Despite truce, Tigray aid ‘too little to sustain life,’ says WHO chief
Despite the Ethiopian government declaring a humanitarian truce seven weeks ago to allow desperately needed aid to flow into Tigray following a monthslong de facto blockade, “nowhere near enough supplies are getting into the region,” according to World Health Organization Director-General Dr. Tedros Adhanom Ghebreyesus.
“Current supplies of food are too little to sustain life. The health system has collapsed. People are starving to death — and it is intentional,” he said during a news briefing Tuesday.
Only one aid convoy, which included 17 trucks of humanitarian assistance, crossed into the Tigray region last week carrying food, water, and sanitation supplies to a population desperately in need of aid, he said. Since the humanitarian truce was declared, only 172 trucks have made it to the region, which is just 4% of the overall need in Tigray, he said last week. The World Food Programme also said last week that another convoy of 64 trucks are on their way to Mekelle with food aid.
Across northern Ethiopia, over 9.4 million people are in dire need of food and other aid. While this includes the neighboring regions of Afar and Amhara, the government has singled out Tigray in its blockade of aid — which is home to its adversary the Tigray People’s Liberation Front. This is one of the longest aid blockades in history, Tedros said.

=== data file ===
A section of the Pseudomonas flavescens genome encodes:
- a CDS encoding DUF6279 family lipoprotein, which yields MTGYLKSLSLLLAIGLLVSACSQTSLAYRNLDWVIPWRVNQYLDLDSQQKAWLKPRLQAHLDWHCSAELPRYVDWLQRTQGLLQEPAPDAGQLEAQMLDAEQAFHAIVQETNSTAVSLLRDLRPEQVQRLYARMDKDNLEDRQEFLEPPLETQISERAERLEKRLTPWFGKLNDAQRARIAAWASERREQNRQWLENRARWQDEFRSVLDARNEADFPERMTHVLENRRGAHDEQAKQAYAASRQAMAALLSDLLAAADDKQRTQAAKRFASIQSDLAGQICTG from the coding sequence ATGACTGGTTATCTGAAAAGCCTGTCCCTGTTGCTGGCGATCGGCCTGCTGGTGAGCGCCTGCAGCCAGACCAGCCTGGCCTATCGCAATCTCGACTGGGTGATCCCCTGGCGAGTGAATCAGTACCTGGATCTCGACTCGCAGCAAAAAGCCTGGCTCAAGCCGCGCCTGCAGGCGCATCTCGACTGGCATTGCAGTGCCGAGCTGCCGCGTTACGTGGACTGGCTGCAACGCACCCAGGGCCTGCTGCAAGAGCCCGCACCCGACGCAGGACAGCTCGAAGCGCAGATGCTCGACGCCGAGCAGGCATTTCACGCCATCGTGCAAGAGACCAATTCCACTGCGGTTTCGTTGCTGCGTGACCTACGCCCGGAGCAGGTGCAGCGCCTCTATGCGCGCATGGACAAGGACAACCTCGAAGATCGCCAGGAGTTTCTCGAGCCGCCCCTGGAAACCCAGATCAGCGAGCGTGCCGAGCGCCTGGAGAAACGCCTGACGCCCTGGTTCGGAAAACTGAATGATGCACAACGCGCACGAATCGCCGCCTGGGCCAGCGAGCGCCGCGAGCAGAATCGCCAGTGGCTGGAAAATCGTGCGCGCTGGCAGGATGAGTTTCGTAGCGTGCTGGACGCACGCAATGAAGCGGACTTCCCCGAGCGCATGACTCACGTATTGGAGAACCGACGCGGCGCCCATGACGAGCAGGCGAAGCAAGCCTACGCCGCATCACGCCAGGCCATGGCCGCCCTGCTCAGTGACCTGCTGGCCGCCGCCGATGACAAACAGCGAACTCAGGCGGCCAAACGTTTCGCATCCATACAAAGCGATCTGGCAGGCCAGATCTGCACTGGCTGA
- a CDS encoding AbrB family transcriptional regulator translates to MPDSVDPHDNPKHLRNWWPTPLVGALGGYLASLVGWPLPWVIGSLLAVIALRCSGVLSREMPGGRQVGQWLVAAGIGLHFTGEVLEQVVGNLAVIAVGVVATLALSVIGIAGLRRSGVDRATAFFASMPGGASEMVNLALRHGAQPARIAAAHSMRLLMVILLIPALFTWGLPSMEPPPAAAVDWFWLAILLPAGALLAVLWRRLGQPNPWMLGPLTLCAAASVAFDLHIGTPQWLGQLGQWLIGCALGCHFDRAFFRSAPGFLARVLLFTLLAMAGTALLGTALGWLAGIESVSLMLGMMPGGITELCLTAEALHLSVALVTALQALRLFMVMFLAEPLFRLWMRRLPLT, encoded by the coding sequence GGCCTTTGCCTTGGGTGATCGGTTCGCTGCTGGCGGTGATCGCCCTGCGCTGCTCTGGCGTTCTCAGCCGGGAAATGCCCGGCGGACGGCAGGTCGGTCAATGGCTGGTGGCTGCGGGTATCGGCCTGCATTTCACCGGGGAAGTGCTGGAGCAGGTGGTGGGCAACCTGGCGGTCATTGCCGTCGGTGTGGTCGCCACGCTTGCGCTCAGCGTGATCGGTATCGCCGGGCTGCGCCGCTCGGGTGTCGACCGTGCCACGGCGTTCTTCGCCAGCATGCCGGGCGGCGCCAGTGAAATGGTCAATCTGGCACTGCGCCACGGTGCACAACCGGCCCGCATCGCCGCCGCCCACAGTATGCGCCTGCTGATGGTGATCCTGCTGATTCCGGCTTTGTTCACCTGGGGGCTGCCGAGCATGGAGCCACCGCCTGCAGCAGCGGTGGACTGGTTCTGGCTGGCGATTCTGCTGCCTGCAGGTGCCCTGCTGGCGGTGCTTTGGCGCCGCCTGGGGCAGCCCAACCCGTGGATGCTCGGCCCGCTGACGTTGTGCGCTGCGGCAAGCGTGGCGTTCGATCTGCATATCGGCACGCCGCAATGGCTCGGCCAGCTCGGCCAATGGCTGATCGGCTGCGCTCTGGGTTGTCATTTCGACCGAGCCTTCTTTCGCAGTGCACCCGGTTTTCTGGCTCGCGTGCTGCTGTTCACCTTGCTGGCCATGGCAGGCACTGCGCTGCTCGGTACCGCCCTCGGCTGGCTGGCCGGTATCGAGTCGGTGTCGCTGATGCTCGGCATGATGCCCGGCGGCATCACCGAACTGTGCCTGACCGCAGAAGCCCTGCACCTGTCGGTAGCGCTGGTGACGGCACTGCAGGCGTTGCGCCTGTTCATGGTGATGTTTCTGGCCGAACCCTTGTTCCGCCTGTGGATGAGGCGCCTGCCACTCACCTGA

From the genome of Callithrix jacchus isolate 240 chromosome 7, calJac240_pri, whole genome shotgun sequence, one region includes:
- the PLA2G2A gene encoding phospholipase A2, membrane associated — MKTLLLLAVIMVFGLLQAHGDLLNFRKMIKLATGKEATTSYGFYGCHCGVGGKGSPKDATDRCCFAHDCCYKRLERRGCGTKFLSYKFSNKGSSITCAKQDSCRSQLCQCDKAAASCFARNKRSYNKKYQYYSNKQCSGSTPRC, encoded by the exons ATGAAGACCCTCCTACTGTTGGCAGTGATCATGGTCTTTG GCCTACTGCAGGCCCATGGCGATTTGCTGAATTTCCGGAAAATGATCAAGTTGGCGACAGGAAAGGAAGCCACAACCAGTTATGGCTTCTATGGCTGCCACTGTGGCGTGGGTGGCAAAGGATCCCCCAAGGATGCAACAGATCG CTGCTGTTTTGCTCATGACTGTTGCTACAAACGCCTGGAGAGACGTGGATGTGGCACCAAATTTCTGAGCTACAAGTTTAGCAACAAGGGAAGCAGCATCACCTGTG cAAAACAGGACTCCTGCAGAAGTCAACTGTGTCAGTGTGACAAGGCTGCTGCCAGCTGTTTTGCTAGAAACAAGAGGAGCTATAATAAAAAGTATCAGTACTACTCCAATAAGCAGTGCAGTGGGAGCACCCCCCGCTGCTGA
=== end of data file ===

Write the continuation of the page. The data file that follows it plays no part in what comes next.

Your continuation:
In Afar, 600,000 people have been targeted for food aid — recently one of the humanitarian groups reached 68% of the people targeted, while another reached 33%. In Amhara, recent food distribution reached over 90% of the target population.
But last week, the United Nations Office for the Coordination of Humanitarian Affairs said humanitarian groups only have 560 metric tonnes of food commodities left within Tigray because of the limited aid deliveries.
This falls drastically short of at least 4,675 metric tonnes of food commodities — or 115 trucks — needed each day to serve the 5.2 million people in need in the region. Nearly half a million children are estimated to be malnourished in Tigray.
Feature image: Men unload food aid bound for victims of war after a checkpoint leading to Tigray in Mai Tsebri town, Ethiopia in June 2021. Photo by: Stringer / Reuters